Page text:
IN NEW YORK TOWNSHIP IN THE SIXTIES
Narrator: Mrs. Mary Kautz, 87, of Hamilton, Missouri
Horse Back Riding and Roads
School Teaching in the Sixties
Mrs. Mary Kautz is the daughter of Otis Houghton. In the spring after the close of the Civil War, her brother James came into Caldwell County as a visitor and was so well impressed that he went back and told his father that out in Missouri there was land which you could plow all day long without striking a stone. He came back and bought and the father came also in 1866. Both bought land from the railroad in what is now called New York settlement because so many New Yorkers settled there. The Otis Houghton farm is the present Ben Mackey farm. It is sometimes said that the Austin families were the first New Yorkers to settle there but really James Houghton came earlier but without a family. (See Katherine Houghton paper for further data.)
When the Houghtons came there were no roads between New York township and Hamilton. Often, she said, she would lose her way in the many horse paths across the prairie. Then she dropped the reins and left the matter to the horse, who would pick out the way, especially on returning home. She used to come to town with a long black riding skirt and a satchel for her shopping. In town she would find a horse block and get off; let down her riding skirt and go shopping.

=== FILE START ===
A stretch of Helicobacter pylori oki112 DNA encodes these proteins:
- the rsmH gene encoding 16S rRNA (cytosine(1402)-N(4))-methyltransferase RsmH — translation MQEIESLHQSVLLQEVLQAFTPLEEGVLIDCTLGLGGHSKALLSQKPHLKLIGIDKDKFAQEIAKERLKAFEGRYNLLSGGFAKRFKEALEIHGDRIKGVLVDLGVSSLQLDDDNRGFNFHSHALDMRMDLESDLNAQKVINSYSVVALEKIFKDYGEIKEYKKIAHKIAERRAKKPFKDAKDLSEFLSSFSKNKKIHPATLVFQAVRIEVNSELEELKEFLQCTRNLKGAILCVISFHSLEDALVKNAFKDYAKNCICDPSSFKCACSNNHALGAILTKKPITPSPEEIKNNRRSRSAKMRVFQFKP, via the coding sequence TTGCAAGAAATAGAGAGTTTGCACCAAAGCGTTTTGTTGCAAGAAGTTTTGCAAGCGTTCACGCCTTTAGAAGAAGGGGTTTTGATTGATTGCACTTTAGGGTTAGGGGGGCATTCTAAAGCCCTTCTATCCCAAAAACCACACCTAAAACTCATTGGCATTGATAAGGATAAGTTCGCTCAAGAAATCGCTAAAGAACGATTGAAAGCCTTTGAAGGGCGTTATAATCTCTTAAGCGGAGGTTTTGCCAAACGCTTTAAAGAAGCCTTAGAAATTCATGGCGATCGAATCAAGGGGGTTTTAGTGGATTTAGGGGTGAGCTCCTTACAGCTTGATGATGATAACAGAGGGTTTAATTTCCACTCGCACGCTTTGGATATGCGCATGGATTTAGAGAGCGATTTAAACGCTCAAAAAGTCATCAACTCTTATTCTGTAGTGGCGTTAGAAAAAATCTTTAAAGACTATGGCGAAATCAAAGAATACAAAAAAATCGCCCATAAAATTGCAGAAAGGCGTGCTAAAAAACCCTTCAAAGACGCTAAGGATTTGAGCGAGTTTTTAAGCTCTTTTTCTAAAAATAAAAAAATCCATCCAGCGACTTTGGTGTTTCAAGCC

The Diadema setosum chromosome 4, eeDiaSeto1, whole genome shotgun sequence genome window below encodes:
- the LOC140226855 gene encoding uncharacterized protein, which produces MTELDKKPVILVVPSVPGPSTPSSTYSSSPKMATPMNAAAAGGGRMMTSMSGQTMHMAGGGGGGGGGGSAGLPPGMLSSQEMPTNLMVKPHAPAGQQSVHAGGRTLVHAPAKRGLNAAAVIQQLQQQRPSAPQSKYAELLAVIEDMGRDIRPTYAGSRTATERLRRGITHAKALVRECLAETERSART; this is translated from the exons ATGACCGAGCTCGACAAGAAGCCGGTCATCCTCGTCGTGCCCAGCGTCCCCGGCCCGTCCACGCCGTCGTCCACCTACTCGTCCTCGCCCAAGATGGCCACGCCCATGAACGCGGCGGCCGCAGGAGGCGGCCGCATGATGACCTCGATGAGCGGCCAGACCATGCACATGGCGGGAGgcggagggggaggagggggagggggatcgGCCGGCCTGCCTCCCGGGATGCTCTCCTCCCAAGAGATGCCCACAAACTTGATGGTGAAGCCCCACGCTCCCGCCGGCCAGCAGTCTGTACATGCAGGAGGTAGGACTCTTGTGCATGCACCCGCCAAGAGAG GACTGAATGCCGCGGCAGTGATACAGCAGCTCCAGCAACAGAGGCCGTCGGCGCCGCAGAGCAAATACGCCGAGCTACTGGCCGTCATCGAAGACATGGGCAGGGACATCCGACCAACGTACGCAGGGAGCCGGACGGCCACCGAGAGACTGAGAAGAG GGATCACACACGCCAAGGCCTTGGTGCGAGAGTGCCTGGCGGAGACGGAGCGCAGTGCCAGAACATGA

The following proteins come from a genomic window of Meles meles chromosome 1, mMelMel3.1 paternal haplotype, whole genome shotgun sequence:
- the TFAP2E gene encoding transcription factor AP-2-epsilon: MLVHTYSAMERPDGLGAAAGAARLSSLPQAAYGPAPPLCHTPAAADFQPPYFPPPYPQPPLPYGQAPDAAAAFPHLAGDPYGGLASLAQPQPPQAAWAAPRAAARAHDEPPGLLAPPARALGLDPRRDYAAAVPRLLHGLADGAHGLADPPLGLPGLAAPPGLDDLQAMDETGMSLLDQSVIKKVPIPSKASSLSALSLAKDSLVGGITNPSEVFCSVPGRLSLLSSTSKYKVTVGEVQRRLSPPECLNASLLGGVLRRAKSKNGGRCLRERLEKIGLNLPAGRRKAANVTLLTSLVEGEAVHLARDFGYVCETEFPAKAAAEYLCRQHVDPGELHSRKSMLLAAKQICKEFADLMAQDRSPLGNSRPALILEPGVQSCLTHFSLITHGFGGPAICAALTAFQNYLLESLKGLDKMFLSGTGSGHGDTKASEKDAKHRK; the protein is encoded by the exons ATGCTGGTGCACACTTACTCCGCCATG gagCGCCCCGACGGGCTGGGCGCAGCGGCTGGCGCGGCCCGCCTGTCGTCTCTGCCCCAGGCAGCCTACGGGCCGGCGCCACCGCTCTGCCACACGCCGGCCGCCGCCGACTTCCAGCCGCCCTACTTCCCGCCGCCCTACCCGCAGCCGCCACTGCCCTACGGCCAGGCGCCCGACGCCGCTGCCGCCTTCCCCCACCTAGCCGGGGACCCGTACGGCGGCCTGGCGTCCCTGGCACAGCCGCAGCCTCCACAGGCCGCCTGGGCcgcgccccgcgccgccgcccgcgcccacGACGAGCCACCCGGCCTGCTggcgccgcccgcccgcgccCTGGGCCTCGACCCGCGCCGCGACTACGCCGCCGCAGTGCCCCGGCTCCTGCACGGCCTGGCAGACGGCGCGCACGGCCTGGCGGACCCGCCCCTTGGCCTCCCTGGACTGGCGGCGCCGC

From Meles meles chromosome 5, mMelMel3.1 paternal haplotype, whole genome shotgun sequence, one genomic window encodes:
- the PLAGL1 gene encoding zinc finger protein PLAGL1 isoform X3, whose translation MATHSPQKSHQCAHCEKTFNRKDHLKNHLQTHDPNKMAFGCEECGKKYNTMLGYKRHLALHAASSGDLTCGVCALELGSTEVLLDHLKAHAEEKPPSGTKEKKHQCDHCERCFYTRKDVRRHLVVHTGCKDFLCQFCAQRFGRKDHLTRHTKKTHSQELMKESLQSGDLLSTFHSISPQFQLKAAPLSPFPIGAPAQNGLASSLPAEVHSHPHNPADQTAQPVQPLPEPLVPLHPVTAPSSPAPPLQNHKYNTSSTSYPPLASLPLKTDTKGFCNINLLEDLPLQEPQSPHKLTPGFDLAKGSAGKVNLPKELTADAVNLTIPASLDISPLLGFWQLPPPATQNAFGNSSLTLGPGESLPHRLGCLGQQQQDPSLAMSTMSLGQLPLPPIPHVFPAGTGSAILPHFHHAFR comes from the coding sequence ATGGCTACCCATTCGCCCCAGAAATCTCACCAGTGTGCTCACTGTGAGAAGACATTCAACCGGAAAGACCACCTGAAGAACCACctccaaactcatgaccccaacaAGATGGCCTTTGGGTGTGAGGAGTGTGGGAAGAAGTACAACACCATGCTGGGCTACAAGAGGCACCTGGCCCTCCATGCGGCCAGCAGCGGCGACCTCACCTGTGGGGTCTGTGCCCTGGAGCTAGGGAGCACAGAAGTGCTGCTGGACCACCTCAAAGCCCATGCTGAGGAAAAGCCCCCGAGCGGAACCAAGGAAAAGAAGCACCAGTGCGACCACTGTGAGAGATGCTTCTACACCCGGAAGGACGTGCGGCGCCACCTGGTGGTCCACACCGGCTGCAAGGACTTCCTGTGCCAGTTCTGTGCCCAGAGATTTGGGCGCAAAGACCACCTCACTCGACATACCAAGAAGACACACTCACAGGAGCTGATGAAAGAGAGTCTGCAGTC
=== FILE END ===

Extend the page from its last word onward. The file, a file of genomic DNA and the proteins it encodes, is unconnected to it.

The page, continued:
Mrs. Kautz was one of the early teachers in that country. She had already taught in New York so she easily got a school here. Her first school was the Radical log school, the Pleasant Ridge, then Wolf Grove. She "boarded round" in part of her experience. She got $2.50 cash per week and her board from the patrons. At Pleasant Ridge she got a little bit more and she paid her board at the home of Jacob Kautz whose son George she afterwards married. Her description of school life of that time are very interesting. She said that sometimes there was no uniformity in readers, arithmatics etc.; that at the Radical school every pupil brought what ever text book they happened to have and had to be taught out of it. When she complained to a director he said "she had better put up with it, for there was prejudice in the district any way against stuck-up Yankees." The country down there was settled with Southerners before the New York people came. All three schools in which she taught had about the same type of seats and desks. At three sides of the room were writing desks made of planed logs and held up by supports, underneath was a second shelf for books. The seats faced the wall and also were made of planed logs - no backs. Some short ones had "milk stool" legs, some long ones had uprights at intervals. When the children recited, they had to turn around and face the teacher.
She recalled that she took her teachers examination under Floyd McAfee' grandfather, he being the county school commissioner. She said it was oral and took about half a day. A cousin of hers came out from New York who had been off to school. She had a New York certificate and they let her teach without any examination.
Aunt Mary Kautz today has a wide reputation as a fine cook. About thirty five years ago she baked bread and doughnuts and redeemed a large debt. Until very recently she baked the chicken pies for the annual Congregational Church Supper. Her 87 years' vigor makes her a character in Hamilton.
Interviewed on her 87th Birthday February 2, 1934.
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